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November 17, 2015
Prostate Cancer: Signs, Symptoms and Screenings
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Prostate Cancer: Signs, Symptoms and Screenings

The second most common cancer in men in the United States (after skin cancer), prostate cancer is the second leading cause of cancer-related death in men. An estimated 220,800 new cases of prostate cancer will be diagnosed in 2015, representing 13.3 percent of all new cancer cases.

Signs and Symptoms of Prostate Cancer

Prostate Signs

In its early stage, prostate cancer often has no signs, although common symptoms with advanced prostate cancer do appear. These include:

  • Weak or interrupted (“stop-and-go”) flow of urine
  • Sudden urge to urinate
  • Frequent urination (especially at night)
  • Trouble starting the flow of urine
  • Trouble emptying the bladder completely
  • Pain or burning while urinating
  • Blood in the urine or semen
  • A pain in the back, hips or pelvis that doesn’t go away
  • Shortness of breath, feeling very tired, fast heartbeat, dizziness or pale skin caused by anemia

The same symptoms may be connected to other conditions, such as benign prostatic hyperplasia (BPH). If you are experiencing any of these symptoms, talk to your healthcare provider.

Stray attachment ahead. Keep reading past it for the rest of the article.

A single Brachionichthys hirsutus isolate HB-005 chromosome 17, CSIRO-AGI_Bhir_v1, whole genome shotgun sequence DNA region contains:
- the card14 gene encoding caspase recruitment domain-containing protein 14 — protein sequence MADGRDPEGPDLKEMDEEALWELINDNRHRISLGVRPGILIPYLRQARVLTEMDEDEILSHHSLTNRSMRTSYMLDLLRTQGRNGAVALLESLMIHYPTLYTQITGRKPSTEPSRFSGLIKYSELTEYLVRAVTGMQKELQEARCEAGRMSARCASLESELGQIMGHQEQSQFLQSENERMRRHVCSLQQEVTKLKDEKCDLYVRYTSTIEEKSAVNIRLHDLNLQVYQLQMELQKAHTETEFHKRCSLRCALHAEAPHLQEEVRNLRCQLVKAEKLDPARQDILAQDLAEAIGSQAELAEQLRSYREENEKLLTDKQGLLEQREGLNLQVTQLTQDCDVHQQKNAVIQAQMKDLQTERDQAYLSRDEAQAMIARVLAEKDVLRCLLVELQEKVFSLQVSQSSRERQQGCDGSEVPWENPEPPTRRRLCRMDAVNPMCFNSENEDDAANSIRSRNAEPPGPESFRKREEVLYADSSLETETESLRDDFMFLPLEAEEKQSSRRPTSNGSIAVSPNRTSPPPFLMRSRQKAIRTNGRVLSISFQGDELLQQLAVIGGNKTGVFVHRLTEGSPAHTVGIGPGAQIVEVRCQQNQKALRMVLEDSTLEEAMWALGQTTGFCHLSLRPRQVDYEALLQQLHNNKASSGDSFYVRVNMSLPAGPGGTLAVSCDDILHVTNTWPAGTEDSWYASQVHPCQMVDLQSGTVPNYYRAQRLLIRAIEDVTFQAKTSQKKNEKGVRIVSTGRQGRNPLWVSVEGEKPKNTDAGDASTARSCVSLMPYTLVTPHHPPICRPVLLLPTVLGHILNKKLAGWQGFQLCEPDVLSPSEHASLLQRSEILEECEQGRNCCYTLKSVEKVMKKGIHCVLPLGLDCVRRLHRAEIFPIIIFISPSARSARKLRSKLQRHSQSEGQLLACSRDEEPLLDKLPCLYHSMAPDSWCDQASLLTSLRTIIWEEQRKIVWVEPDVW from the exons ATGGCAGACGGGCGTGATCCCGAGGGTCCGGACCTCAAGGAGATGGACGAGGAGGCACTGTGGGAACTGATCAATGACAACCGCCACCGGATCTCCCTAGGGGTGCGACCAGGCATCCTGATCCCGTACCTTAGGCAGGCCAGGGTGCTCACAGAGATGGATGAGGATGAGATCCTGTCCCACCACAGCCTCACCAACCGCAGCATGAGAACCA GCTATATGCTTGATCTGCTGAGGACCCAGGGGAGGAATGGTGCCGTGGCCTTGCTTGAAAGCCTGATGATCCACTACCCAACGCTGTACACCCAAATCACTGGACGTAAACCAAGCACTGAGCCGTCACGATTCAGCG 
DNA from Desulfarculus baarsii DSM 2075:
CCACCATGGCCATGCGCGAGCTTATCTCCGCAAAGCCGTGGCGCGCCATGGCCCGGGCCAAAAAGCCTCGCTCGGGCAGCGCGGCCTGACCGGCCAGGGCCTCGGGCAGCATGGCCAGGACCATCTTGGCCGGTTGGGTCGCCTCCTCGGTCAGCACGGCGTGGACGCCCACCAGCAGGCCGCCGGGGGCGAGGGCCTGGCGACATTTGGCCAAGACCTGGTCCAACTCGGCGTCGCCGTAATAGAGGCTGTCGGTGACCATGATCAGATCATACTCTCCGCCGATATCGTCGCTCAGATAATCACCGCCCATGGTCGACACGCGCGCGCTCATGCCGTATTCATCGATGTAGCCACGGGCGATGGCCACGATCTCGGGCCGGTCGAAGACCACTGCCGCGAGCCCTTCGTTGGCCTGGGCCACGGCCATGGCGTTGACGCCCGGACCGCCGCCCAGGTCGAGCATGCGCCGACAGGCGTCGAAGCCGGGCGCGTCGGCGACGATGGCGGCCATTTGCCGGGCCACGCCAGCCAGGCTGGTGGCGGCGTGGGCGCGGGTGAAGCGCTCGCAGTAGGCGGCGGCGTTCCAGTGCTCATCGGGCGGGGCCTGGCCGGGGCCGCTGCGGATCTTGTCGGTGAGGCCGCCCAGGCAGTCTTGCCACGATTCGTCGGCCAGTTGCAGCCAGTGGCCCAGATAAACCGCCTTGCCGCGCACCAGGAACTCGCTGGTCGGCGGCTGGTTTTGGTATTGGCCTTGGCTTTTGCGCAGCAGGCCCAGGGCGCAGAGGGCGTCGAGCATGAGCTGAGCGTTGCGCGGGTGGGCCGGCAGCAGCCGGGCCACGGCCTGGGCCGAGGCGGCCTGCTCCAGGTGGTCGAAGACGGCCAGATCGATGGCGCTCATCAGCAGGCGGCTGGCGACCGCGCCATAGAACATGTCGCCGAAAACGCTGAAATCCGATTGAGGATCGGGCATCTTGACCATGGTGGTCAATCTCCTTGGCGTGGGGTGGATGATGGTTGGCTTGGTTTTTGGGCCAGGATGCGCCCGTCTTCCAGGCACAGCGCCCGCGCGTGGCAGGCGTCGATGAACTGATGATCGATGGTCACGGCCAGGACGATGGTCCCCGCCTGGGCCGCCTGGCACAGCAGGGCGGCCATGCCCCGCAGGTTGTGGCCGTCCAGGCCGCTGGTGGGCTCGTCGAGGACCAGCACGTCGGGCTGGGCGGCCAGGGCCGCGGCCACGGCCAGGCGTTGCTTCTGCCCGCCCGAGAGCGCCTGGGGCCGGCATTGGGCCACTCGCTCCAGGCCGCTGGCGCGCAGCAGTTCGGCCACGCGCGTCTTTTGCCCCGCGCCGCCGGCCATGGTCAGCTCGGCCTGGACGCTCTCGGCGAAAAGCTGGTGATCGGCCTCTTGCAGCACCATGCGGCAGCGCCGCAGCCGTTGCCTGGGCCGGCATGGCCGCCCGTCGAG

Screening for Prostate Cancer

While there are no standard or routine screening tests for prostate cancer, various types of prostate cancer screenings are currently being studied, including:

  • Digital rectal exam (DRE) – an internal physical examination of the prostate performed by inserting a lubricated glove finger into the rectum
  • Prostate-specific antigen (PSA) test – a blood test measuring the level of PSA in the A higher level may indicate prostate cancer, an infection or inflammation of the prostate or benign prostatic hyperplasia (BPH).
  • Prostate cancer gene 3 (PCA3) test –  a test measuring the amount of PCA3 present in the urine Ð the higher the level, the more likely that prostate cancer is present.
  • TMPRSS2:ERG –  a urine test that looks for an abnormal gene change in prostate cells collected after a DRE that are found in 50 percent of all localized prostate cancers, but rarely when prostate cancer is not present

The age at which men should discuss with their healthcare providers the need for screening tests is based on an individual’s risk level for developing prostate cancer:

  • Average risk – men with no prostate cancer in their immediate family. Discuss screening at age 50.
  • High risk – African Americans or those with a first-degree relative (father, brother or son) who was diagnosed with prostate cancer before age 65. Discuss screening at age 45.
  • Very high risk –  those with more than one first-degree relative who had prostate cancer before age 65. Discuss screening at age 40.


National Cancer Institute (NCI)

Fighting Cancer Togethe r

American Cancer Society

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